Team Gushue was one of those teams who struggled at the Meridian Canadian Open going 1-3 and eliminated in the C-semifinals at the hands of Koe. Gushue had been in every final at the Meridian Canadian Open over the previous four seasons, with title wins in 2014 and last year, as this is usually the time of the season when his St. John’s, N.L., team kicks it into sixth gear. Gushue, who partnered with Val Sweeting in mixed doubles, reached the final at the trials — and one win away from the Winter Olympics — before losing to the duo of John Morris and Kaitlyn Lawes.

Speaking of Sweeting, her Edmonton team went winless through the Meridian Canadian Open at 0-3. Team Sweeting had a similar start at the Roar of the Rings before turning things around and almost making the playoffs, but at the Meridian Canadian Open those three losses were all the action they’d get.

It wasn’t a problem for everyone though as the aforementioned Team Carey managed just fine en route to the title.

6th End: Sick shot of the week

The three clips we’ve already highlighted could qualify for the sick shot of the week award, but let’s pick something completely different.

Team Gushue third Mark Nichols made an incredible run quadruple takeout to declutter the house and set the table for his skip to score a deuce against Koe in the C-semifinals. What a manoeuvre!

7th End: Quick hits

- Laycock was the super spare of the week filling in for skip Brendan Bottcher on the Edmonton squad. Team Bottcher qualified for the playoffs through the B event but fell to de Cruz in the quarterfinals. No shame losing to the eventual champs.

- Matt Dunstone wasn’t money this time. Team Laycock’s fourth stones thrower subbed for Jim Cotter on Team Morris but the team went 0-3, which means they actually lost money on the excursion having to pay up the entry fee.

- With Lawes heading to the Winter Olympics in mixed doubles, Shannon Birchard will sub at third on Jennifer Jones’s team during the Scotties Tournament of Hearts. Birchard got in some early reps at the Meridian Canadian Open playing three games during the triple knockout and helping the Winnipeg team win twice. Birchard was practically perfect shooting 99 percent during Jones’s 9-3 victory over Einarson in the B-finals to qualify for the playoffs.

The 23-year-old Birchard, who skips her own squad on tour, said it’s super surreal to play alongside one of the all-time greats.

“It’s super exciting and it’s quite the honour to have been chosen,” she said. “It’s been great so far out here, I feel really comfortable and they’ve made me feel super welcomed on the team. I’m just really excited for next week.”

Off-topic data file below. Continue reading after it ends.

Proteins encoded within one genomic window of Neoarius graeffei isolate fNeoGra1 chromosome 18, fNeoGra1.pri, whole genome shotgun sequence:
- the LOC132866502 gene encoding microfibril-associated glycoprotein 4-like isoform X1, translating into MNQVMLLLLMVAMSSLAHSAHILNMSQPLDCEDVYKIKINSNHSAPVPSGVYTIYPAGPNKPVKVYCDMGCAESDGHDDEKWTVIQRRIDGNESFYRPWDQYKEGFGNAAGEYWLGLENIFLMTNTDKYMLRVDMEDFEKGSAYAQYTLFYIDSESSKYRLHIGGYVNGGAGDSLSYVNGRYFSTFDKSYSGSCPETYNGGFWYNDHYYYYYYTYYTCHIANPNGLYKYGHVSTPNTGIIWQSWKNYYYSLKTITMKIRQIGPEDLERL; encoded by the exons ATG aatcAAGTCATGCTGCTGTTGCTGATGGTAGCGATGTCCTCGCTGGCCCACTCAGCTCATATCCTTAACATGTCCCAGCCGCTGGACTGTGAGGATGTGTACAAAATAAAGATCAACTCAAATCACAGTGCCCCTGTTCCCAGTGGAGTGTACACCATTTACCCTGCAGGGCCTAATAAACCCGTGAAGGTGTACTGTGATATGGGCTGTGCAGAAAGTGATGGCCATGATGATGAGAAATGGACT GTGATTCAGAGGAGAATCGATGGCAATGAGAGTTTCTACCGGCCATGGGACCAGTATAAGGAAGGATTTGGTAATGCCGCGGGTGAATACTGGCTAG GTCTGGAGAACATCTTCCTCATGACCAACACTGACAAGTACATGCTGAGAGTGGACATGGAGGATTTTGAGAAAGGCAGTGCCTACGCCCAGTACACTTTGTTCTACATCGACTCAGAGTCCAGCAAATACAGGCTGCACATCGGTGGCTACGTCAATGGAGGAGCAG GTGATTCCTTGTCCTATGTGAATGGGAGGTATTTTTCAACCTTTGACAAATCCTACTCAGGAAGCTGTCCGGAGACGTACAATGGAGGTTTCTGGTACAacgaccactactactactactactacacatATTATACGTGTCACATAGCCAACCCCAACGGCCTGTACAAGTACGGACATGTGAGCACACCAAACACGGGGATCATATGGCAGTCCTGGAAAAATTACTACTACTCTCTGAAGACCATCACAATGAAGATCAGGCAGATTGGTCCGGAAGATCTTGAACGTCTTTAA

- Two-time Canadian champion Heather Nedohin made a last-minute appearance sparring for skip Casey Scheidegger, who had prior work commitments, during Draw 3. Nedohin stepped back from competitive curling in 2015 and provided colour commentary during the Alberta Scotties on Sportsnet the previous weekend, coincidentally, won by Scheidegger. Nedohin just played the one match — a 7-3 loss to Allison Flaxey — as Scheidegger returned for the team’s remaining games.

- A couple celebrities were in the house. Canadian country music star Brett Kissel hit the ice for practice with Team Homan.

“It was his first time out and he looked great,” Homan said. “He watches it a lot, I know he cheers us on and we love his music so it was a great combo.”


Brett Kissel shoots a stone during a practice with Team Homan. (Anil Mungal)

Edmonton Eskimos place kicker Sean Whyte was among the fans in the stands Friday night taking in the action. Whyte’s presence could explain the football score for Reid Carruthers, who clobbered John Shuster 9-3 including an unconverted touchdown in the third end. Carruthers scored the extra point in the fourth on a steal.

8th End: Next up for the Pinty’s Grand Slam of Curling

The Pinty’s Grand Slam of Curling is now on a bit of a break until the Princess Auto Elite 10, March 15-18, at Winnipeg’s St. James Civic Centre. The top 10 men’s teams of the season will clash under match play scoring rules.

Full tournament packages and single-draw tickets are available, visit to purchase yours today.

Tickets are also available for the Players’ Championship, April 10-15, in Toronto at Ryerson’s Mattamy Athletic Centre and the season-ending Humpty’s Champions Cup, April 24-29, at Calgary’s WinSport Arena. Click here for more details.

Extra End

It’s all about helping kids at the GSOC. Master of ceremonies Peter Steski saw 11-year-old Aryn in the crowd taking pictures. Steski brought Aryn down rink side to get as close as possible to the action with event photographer Anil Mungal teaching her some tricks.